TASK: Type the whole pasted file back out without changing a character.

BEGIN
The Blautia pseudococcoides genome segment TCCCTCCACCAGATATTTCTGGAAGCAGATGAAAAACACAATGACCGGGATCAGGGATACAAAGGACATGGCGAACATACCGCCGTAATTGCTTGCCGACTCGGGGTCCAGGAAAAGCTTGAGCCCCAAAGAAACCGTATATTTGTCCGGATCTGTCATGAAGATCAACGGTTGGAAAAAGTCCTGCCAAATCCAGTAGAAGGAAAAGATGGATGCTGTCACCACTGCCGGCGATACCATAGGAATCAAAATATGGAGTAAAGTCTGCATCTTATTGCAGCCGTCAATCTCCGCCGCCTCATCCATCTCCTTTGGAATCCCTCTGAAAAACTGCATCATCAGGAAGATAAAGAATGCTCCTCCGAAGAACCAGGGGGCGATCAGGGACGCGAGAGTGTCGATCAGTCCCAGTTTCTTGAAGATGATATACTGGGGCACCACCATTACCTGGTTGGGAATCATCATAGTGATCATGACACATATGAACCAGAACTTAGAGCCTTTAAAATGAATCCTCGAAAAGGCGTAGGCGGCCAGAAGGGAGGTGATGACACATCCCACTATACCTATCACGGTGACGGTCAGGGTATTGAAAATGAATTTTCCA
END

The Blautia pseudococcoides genome segment TCCCTCCACCAGATATTTCTGGAAGCAGATGAAAAACACAATGACCGGGATCAGGGATACAAAGGACATGGCGAACATACCGCCGTAATTGCTTGCCGACTCGGGGTCCAGGAAAAGCTTGAGCCCCAAAGAAACCGTATATTTGTCCGGATCTGTCATGAAGATCAACGGTTGGAAAAAGTCCTGCCAAATCCAGTAGAAGGAAAAGATGGATGCTGTCACCACTGCCGGCGATACCATAGGAATCAAAATATGGAGTAAAGTCTGCATCTTATTGCAGCCGTCAATCTCCGCCGCCTCATCCATCTCCTTTGGAATCCCTCTGAAAAACTGCATCATCAGGAAGATAAAGAATGCTCCTCCGAAGAACCAGGGGGCGATCAGGGACGCGAGAGTGTCGATCAGTCCCAGTTTCTTGAAGATGATATACTGGGGCACCACCATTACCTGGTTGGGAATCATCATAGTGATCATGACACATATGAACCAGAACTTAGAGCCTTTAAAATGAATCCTCGAAAAGGCGTAGGCGGCCAGAAGGGAGGTGATGACACATCCCACTATACCTATCACGGTGACGGTCAGGGTATTGAAAATGAATTTTCCA